Distraction: engaging or immersing ourselves in other behaviours or actions to prevent awareness of the task e.g. watching TV, spending time on facebook stalking.

Trivialisation: we reframe the intended procrastination task as being not that important e.g. ‘I’ll clean the kitchen tomorrow, a couple of dishes in the sink isn’t that bad.’

Downward counterfactuals: this fancy term means, comparing our situation to those that are worse e.g. ‘at least I exercise once a month, it’s better than not at all.’ Love it, and guilty of it!

Upward counterfactuals: conversely, considering what could have happened if we didn’t procrastinate e.g. ‘my friends all achieve so much compared to what I can get done.’

Humour: making a joke about your procrastination that your aspiration or goal is funny e.g. ‘can you ever imagine me being able to run a marathon, that’s just ridiculous!’

External attributions: the cause of the procrastination is due to external forces beyond your control e.g. ‘I can’t start on anything until I receive the overall project plan off Sally.’

Reframing: pretending that getting an early start on a project is harmful to one’s performance, leaving work to the last minute will produce better results e.g. ‘I perform best under pressure and tight deadlines.’

Denial: pretending that behaviour is not actually procrastination, that a task you’re doing is more important that the avoided one e.g. having to tidy your workspace before being able to work on an assignment.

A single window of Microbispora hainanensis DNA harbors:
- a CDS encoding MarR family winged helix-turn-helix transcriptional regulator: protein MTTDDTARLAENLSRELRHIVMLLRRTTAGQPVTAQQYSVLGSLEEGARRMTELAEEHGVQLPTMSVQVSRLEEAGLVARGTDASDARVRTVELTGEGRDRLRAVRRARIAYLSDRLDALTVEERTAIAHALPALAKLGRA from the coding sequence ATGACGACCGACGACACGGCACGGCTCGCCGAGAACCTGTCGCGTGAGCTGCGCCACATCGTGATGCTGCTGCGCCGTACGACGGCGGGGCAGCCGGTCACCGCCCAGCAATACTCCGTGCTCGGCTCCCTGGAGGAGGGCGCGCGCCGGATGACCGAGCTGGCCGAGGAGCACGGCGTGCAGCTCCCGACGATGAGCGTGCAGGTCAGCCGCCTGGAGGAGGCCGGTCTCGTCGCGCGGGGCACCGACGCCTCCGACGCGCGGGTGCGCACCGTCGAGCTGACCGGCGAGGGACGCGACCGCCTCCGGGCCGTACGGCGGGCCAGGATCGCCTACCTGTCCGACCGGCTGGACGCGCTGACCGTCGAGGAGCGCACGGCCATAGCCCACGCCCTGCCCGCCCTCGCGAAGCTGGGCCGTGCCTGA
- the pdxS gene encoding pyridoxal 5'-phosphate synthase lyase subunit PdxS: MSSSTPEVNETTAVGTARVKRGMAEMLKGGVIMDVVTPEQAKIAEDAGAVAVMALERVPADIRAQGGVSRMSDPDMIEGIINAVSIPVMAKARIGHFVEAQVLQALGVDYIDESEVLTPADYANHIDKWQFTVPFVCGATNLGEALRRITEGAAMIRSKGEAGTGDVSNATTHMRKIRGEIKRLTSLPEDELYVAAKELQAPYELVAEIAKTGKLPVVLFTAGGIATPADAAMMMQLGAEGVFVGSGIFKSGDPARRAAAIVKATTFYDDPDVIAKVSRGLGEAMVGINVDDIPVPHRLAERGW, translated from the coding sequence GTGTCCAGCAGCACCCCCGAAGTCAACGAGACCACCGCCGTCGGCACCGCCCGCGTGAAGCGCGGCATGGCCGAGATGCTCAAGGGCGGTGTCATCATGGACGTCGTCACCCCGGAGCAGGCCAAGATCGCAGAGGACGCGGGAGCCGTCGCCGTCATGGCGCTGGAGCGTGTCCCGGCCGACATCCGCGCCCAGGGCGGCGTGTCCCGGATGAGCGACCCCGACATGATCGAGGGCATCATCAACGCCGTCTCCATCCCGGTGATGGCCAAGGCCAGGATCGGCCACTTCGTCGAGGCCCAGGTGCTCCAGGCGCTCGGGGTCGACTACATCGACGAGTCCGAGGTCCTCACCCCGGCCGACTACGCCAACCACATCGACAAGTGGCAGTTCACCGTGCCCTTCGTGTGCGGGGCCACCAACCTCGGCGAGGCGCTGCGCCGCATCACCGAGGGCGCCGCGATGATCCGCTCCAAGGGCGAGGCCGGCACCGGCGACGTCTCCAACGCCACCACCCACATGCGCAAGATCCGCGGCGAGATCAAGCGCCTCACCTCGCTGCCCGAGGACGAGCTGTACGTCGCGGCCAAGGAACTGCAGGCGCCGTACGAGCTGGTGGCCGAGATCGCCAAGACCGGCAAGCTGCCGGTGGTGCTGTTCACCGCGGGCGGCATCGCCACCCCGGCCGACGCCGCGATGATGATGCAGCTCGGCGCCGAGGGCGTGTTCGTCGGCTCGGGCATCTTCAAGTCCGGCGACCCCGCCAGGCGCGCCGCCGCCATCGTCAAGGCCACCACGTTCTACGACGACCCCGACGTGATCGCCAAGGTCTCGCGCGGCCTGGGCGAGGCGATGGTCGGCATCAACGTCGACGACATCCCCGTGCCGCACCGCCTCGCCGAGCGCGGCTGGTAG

Perfectionism: having to make it 100% right delays people starting e.g. ‘I’d exercise more often if the weather was warmer, if I had the time and if I knew what to do.’

So can you relate to one or more of the above? What are ways you pull yourself out of a procrastination pickle?

I actually think that procrastination goes a little deeper, and at its core is an inherent lack of belief or trust in our own confidence and abilities. I see that it’s taking action or performing the task that helps us tackle that core inner struggle. The research says that when people have a task or problem solving orientation it can effectively reduce the procrastination. That if this orientation is actually pursued, which means actively changing one’s behaviour, it will allow you to avoid procrastination and prevent it to some extent.

Experiment a little…

So if you’re currently labelling yourself as a ‘procrastinator’ I’d love you to stop beating yourself up for it and rather congratulate yourself for recognising it.

Next look at what behaviour you’re exhibiting in the avoidance and what is going on below the surface?

Are you using ‘humour’ because you’re actually frustrated with yourself for not having the courage to start training for a marathon?

Can you use your time upfront to look at what you need to do – break the large task into smaller ones so it doesn’t seem so overwhelming? Commence walking each day, building that up to a jog, join a running club, get proper footwear, ask others for support, take one step a week towards a challenge you’re avoiding.

And last, catch yourself, when are you slipping into delay mode – what are you saying or not saying to motivate yourself?

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I’m an experienced career coach and mentor here to help you improve your mindset, motivation and momentum. I believe everyone has the power to change their lives. It starts with taking responsibility.